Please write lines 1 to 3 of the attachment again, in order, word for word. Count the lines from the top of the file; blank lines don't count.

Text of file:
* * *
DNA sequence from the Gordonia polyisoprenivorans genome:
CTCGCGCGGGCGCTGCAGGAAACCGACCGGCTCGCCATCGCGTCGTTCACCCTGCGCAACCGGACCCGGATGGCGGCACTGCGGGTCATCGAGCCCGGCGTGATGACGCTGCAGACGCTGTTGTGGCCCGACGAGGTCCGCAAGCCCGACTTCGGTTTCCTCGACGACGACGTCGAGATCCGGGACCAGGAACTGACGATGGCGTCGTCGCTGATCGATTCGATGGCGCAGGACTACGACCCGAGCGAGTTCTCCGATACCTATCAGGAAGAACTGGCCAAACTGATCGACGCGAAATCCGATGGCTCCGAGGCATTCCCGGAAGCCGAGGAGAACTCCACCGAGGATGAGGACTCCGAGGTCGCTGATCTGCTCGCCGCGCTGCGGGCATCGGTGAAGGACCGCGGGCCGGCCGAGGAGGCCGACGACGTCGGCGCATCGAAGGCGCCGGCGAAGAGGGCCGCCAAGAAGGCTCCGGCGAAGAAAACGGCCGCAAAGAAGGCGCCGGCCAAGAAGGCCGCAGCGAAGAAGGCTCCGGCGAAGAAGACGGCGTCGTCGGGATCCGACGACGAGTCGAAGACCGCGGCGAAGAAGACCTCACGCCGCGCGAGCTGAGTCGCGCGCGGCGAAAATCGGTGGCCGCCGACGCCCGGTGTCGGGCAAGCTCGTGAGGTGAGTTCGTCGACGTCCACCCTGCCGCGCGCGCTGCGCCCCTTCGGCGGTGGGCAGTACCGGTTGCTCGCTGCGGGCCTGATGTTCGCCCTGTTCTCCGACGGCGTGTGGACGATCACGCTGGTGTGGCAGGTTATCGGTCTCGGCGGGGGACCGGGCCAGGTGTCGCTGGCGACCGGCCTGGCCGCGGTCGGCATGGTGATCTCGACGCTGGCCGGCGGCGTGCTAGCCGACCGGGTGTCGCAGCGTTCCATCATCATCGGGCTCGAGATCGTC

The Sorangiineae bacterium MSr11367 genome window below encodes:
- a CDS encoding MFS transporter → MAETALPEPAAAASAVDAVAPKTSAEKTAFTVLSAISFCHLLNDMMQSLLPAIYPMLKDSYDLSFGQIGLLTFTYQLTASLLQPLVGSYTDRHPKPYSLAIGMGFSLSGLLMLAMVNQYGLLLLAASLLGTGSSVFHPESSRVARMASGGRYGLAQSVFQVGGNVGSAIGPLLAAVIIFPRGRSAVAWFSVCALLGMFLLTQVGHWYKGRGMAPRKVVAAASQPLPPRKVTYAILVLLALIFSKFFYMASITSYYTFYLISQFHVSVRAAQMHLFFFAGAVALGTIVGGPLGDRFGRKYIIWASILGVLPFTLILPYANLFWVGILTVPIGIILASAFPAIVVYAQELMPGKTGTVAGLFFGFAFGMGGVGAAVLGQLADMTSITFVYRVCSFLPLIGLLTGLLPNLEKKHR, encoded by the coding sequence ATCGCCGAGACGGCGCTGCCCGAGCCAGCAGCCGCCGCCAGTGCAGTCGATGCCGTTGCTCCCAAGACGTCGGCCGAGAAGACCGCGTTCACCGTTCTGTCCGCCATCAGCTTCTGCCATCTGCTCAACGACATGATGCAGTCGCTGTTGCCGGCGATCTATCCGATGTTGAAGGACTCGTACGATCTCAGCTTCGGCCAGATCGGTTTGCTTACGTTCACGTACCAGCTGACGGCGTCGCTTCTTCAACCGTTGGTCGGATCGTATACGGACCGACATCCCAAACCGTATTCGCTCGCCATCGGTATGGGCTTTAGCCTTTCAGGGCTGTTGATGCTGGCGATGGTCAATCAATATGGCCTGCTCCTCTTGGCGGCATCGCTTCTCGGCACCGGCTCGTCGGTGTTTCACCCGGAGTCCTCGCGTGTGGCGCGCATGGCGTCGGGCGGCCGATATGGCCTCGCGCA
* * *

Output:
DNA sequence from the Gordonia polyisoprenivorans genome:
CTCGCGCGGGCGCTGCAGGAAACCGACCGGCTCGCCATCGCGTCGTTCACCCTGCGCAACCGGACCCGGATGGCGGCACTGCGGGTCATCGAGCCCGGCGTGATGACGCTGCAGACGCTGTTGTGGCCCGACGAGGTCCGCAAGCCCGACTTCGGTTTCCTCGACGACGACGTCGAGATCCGGGACCAGGAACTGACGATGGCGTCGTCGCTGATCGATTCGATGGCGCAGGACTACGACCCGAGCGAGTTCTCCGATACCTATCAGGAAGAACTGGCCAAACTGATCGACGCGAAATCCGATGGCTCCGAGGCATTCCCGGAAGCCGAGGAGAACTCCACCGAGGATGAGGACTCCGAGGTCGCTGATCTGCTCGCCGCGCTGCGGGCATCGGTGAAGGACCGCGGGCCGGCCGAGGAGGCCGACGACGTCGGCGCATCGAAGGCGCCGGCGAAGAGGGCCGCCAAGAAGGCTCCGGCGAAGAAAACGGCCGCAAAGAAGGCGCCGGCCAAGAAGGCCGCAGCGAAGAAGGCTCCGGCGAAGAAGACGGCGTCGTCGGGATCCGACGACGAGTCGAAGACCGCGGCGAAGAAGACCTCACGCCGCGCGAGCTGAGTCGCGCGCGGCGAAAATCGGTGGCCGCCGACGCCCGGTGTCGGGCAAGCTCGTGAGGTGAGTTCGTCGACGTCCACCCTGCCGCGCGCGCTGCGCCCCTTCGGCGGTGGGCAGTACCGGTTGCTCGCTGCGGGCCTGATGTTCGCCCTGTTCTCCGACGGCGTGTGGACGATCACGCTGGTGTGGCAGGTTATCGGTCTCGGCGGGGGACCGGGCCAGGTGTCGCTGGCGACCGGCCTGGCCGCGGTCGGCATGGTGATCTCGACGCTGGCCGGCGGCGTGCTAGCCGACCGGGTGTCGCAGCGTTCCATCATCATCGGGCTCGAGATCGTC

The Sorangiineae bacterium MSr11367 genome window below encodes: